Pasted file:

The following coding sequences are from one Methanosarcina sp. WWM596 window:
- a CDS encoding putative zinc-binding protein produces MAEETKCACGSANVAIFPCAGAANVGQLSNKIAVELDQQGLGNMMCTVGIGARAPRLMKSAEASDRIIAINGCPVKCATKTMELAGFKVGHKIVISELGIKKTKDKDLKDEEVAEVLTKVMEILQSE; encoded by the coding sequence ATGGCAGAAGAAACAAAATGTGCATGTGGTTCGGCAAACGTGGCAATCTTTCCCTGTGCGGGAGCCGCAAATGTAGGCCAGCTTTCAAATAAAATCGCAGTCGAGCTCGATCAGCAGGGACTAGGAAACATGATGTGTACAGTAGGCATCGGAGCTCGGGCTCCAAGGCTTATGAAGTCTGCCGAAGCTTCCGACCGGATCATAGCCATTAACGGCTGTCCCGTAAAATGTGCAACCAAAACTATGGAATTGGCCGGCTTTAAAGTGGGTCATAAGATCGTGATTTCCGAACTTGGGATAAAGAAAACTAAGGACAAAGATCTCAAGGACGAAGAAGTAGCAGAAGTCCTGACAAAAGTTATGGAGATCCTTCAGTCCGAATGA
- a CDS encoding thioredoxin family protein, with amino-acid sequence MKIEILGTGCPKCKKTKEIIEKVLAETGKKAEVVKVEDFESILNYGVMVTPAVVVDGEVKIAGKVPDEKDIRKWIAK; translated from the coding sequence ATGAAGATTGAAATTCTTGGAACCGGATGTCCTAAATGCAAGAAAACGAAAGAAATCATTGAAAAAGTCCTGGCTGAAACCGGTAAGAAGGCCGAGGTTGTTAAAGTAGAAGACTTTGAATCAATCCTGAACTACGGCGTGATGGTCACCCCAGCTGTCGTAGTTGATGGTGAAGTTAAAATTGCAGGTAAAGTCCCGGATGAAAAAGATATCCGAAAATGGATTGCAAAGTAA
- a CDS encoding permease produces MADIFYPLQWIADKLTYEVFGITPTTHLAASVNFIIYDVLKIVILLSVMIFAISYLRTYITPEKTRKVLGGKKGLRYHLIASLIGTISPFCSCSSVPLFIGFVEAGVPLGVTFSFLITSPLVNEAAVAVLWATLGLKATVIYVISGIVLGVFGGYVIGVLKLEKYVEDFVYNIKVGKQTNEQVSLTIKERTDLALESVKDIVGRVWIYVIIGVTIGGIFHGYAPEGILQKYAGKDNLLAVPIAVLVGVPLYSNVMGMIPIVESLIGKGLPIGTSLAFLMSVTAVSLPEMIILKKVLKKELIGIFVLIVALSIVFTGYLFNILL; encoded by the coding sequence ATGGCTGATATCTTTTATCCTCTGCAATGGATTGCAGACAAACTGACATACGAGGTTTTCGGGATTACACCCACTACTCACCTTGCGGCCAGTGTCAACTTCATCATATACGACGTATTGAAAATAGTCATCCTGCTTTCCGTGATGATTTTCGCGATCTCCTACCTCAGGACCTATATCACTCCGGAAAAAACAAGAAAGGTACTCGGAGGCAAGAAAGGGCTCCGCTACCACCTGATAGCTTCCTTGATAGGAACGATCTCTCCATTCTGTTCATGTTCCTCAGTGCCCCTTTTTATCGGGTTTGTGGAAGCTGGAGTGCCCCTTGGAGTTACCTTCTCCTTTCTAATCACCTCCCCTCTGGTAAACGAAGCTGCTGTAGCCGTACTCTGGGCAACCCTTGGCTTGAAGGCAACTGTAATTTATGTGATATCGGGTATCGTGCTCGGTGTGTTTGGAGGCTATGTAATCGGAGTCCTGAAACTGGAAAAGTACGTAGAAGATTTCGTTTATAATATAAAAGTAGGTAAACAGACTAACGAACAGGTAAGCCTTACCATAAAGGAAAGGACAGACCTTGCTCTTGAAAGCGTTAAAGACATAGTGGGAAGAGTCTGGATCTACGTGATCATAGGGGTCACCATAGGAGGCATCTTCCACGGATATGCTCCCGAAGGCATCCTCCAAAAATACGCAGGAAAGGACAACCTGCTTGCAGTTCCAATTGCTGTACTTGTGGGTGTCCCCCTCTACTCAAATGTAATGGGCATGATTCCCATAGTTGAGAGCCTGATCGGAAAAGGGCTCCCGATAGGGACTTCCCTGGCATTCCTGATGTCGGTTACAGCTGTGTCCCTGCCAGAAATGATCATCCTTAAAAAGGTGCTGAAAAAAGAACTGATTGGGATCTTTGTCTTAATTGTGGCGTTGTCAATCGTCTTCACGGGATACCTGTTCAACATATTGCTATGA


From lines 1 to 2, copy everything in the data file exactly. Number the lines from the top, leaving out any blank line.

The following coding sequences are from one Methanosarcina sp. WWM596 window:
- a CDS encoding putative zinc-binding protein produces MAEETKCACGSANVAIFPCAGAANVGQLSNKIAVELDQQGLGNMMCTVGIGARAPRLMKSAEASDRIIAINGCPVKCATKTMELAGFKVGHKIVISELGIKKTKDKDLKDEEVAEVLTKVMEILQSE; encoded by the coding sequence ATGGCAGAAGAAACAAAATGTGCATGTGGTTCGGCAAACGTGGCAATCTTTCCCTGTGCGGGAGCCGCAAATGTAGGCCAGCTTTCAAATAAAATCGCAGTCGAGCTCGATCAGCAGGGACTAGGAAACATGATGTGTACAGTAGGCATCGGAGCTCGGGCTCCAAGGCTTATGAAGTCTGCCGAAGCTTCCGACCGGATCATAGCCATTAACGGCTGTCCCGTAAAATGTGCAACCAAAACTATGGAATTGGCCGGCTTTAAAGTGGGTCATAAGATCGTGATTTCCGAACTTGGGATAAAGAAAACTAAGGACAAAGATCTCAAGGACGAAGAAGTAGCAGAAGTCCTGACAAAAGTTATGGAGATCCTTCAGTCCGAATGA